There is a large and growing literature on microRNA expression in tumors, and both up- and down-regulation have been observed, with microRNA expression patterns reflecting the developmental history and lineage of neoplasms. We compared expression in MDV-induced tumors versus normal spleen tissue for selected host microRNAs that were either differentially expressed based on the deep sequencing or that were interesting based on the literature. Figure 3 shows that the expression of gga-miR-let 7, 199a-1, 26a, 181a, and -16 were all expressed at lower levels in tumors, compared to normal spleens, using either gga-miR-221 or U6 as a loading control; gga-miR-221 is slightly lower in tumors.

Figure 3
figure 3

Expression of chicken microRNAs in MDV-induced splenic tumors and normal spleens. Small RNA from three individual MDV-induced splenic tumors (T) and normal spleen (Sp) were analyzed by Northern blot analysis and hybridization to probes antisense to indicated microRNAs.


Our deep sequencing approach to microRNA discovery in the chicken confirms the expression of 112 known microRNAs and identifies a pool of 63 candidate novel microRNAs. The majority of the known chicken microRNAs have been identified by sequence comparison with microRNAs from other species [13], and the expression of many has been confirmed by analysis of EST data and in situ hybridization [14, 15]. Cloning from small RNA libraries also validates the expression of microRNAs. A recent study of chicken microRNA cloning [16] used conventional technology to confirm expression of 25 of the known chicken microRNAs and identified one possible novel microRNA. Our study adds to the confirmation of expression of predicted microRNAs, and greatly expands the list of potential novel microRNAs in the chicken.

A large majority (86%) of the reads from chicken CEF small RNA libraries matched known microRNAs. Similar numbers were obtained in deep sequencing of human brain [6], where 80% of the reads matched known human microRNAs. Thus, it could be argued that we are approaching saturation of microRNA discovery. However, it is possible that only highly and ubiquitously expressed microRNAs have been found, and less abundant or tissue-specific microRNAs may still be revealed by deep sequencing of different tissues. This is clearly the case in plants, where a large set of small RNAs have been discovered by deep sequencing [3]. In an analysis of the human 'colorectal microRNAome', SAGE was used as a deep sequencing approach, and matches to 200 microRNAs in miRbase were found, as well as 100 previously unrecognized microRNA* strands and 133 candidate novels [17]. MPSS analysis of mouse embryo small RNA discovered over 60 potential novel microRNAs, some of which are rodent specific [11]. We have identified a pool of 63 candidate novel chicken microRNAs and have confirmed expression of several candidates by northern blot analysis. Some are expressed in a tissue-specific manner, while others are more ubiquitously expressed. Further analysis of these and other candidates with respect to temporal and tissue expression will be a first step to understanding function. Overall, the deep sequencing approach to microRNA discovery suggests that a significant number of novel microRNAs remain to be discovered and characterized.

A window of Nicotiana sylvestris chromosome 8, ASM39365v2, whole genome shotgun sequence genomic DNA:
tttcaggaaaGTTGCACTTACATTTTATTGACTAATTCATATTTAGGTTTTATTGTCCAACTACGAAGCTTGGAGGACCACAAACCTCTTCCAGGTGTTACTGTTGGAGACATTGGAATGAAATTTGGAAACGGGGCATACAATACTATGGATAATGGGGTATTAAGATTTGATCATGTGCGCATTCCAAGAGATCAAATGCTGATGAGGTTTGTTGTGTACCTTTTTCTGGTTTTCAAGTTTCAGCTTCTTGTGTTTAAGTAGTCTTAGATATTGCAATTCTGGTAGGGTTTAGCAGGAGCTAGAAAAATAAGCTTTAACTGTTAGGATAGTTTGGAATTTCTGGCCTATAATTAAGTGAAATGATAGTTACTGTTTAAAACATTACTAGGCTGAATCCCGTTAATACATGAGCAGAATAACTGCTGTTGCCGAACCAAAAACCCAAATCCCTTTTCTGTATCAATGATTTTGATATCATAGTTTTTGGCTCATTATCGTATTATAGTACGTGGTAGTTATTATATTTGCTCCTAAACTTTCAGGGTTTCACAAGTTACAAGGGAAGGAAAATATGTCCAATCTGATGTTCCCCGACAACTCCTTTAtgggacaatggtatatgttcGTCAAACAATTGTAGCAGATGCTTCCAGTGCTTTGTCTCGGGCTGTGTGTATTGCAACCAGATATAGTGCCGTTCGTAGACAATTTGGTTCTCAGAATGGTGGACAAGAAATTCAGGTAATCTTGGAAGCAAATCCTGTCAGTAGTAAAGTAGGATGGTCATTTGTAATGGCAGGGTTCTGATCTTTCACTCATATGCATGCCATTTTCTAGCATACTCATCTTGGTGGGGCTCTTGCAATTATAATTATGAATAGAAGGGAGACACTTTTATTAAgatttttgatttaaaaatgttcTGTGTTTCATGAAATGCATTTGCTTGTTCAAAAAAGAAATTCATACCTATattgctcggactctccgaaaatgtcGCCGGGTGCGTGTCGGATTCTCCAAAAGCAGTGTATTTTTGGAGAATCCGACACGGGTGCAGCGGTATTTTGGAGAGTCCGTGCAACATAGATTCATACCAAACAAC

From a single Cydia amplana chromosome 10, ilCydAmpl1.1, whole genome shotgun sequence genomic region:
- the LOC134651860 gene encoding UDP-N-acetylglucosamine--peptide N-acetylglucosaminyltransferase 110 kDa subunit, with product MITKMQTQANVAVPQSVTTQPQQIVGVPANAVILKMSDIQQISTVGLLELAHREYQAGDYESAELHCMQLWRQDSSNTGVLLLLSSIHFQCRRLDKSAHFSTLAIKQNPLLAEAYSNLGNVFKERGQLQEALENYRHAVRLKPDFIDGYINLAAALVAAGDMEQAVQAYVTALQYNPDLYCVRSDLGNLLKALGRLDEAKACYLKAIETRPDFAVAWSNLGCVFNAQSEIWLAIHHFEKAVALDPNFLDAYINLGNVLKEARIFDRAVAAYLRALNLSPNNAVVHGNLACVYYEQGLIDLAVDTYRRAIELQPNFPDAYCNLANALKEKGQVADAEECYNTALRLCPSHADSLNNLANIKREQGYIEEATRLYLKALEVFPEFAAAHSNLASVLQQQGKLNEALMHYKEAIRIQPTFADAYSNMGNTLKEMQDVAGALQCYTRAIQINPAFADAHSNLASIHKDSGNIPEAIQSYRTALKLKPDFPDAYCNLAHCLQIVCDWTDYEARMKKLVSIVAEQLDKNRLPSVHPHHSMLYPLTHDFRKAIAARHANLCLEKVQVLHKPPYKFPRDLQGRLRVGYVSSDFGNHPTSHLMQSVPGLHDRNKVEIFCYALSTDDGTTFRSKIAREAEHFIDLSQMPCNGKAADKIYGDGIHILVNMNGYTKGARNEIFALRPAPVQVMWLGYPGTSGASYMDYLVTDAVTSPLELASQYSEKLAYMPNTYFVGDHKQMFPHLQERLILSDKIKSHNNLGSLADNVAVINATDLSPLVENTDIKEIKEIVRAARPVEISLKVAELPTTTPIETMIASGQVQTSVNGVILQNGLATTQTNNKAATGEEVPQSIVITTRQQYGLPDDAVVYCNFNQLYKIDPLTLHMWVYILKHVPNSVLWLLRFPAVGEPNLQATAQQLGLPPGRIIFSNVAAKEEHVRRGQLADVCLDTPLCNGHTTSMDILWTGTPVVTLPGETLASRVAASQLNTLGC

In addition to identifying novel chicken microRNAs, deep sequencing of MDV infected CEF has revealed previously uncharacterized MDV-encoded microRNAs, bringing the total of MDV microRNAs to 18. Other herpesviruses encode microRNAs, and these are thought to play a role in immune evasion, apoptosis and cell cycle control [18, 19]. MDV causes a well- characterized, virally induced T cell lymphoma of chickens and represents an excellent model system for analyzing the function of viral microRNAs in the pathogenesis of cancer. Many recent studies implicate microRNAs as either tumor suppressors or oncogenes [20], and host encoded microRNAs can act in cis (on viral target genes) or trans (on host encoded genes) to affect phenotypic changes [21]. Moreover, virally infected cells are stressed, and it has been proposed that microRNAs play an important role in the stress response [22]. A comparison of the reads of MDV-infected CEF versus uninfected CEF indicates that the majority of the microRNAs are expressed at similar levels. However, CEF are used to propagate virus, and viral infection occurs in a very small percentage of cells, thus making it difficult to observe changes when analyzing whole cultures. In addition, CEF are not the in vivo target of the virus, and we might expect a more critical layer of regulation in T cells. A small set of microRNAs appeared to be differentially expressed in infected vs. uninfected cells, but this was not confirmed by northern blot analysis. This lack of concordance between the two techniques is not uncommon when expression levels are very low, or when cross-hybridization with similar species can confound the results. Additionally, in our system, MDV infects only a small percentage of the cells and infections vary considerably from culture to culture. This biological noise could also hamper the ability to reproduce differences noted in the sequencing data set.